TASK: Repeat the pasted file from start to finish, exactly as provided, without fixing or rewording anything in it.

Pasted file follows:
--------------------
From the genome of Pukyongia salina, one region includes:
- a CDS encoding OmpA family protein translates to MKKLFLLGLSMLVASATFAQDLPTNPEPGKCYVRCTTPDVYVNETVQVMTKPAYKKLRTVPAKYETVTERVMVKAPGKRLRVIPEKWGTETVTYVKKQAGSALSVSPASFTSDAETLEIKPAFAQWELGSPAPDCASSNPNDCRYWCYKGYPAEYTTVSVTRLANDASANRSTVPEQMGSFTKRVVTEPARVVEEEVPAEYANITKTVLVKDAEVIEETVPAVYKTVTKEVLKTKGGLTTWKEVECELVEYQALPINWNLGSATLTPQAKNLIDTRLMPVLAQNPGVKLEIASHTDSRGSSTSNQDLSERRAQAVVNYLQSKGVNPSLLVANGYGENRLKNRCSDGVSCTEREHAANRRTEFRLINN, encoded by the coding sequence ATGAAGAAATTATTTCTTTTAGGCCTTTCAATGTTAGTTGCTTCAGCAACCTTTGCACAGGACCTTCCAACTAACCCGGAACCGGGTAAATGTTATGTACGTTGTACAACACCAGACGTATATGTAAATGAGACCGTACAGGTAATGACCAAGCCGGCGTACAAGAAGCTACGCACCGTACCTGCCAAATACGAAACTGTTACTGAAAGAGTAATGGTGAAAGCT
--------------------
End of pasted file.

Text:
From the genome of Pukyongia salina, one region includes:
- a CDS encoding OmpA family protein translates to MKKLFLLGLSMLVASATFAQDLPTNPEPGKCYVRCTTPDVYVNETVQVMTKPAYKKLRTVPAKYETVTERVMVKAPGKRLRVIPEKWGTETVTYVKKQAGSALSVSPASFTSDAETLEIKPAFAQWELGSPAPDCASSNPNDCRYWCYKGYPAEYTTVSVTRLANDASANRSTVPEQMGSFTKRVVTEPARVVEEEVPAEYANITKTVLVKDAEVIEETVPAVYKTVTKEVLKTKGGLTTWKEVECELVEYQALPINWNLGSATLTPQAKNLIDTRLMPVLAQNPGVKLEIASHTDSRGSSTSNQDLSERRAQAVVNYLQSKGVNPSLLVANGYGENRLKNRCSDGVSCTEREHAANRRTEFRLINN, encoded by the coding sequence ATGAAGAAATTATTTCTTTTAGGCCTTTCAATGTTAGTTGCTTCAGCAACCTTTGCACAGGACCTTCCAACTAACCCGGAACCGGGTAAATGTTATGTACGTTGTACAACACCAGACGTATATGTAAATGAGACCGTACAGGTAATGACCAAGCCGGCGTACAAGAAGCTACGCACCGTACCTGCCAAATACGAAACTGTTACTGAAAGAGTAATGGTGAAAGCT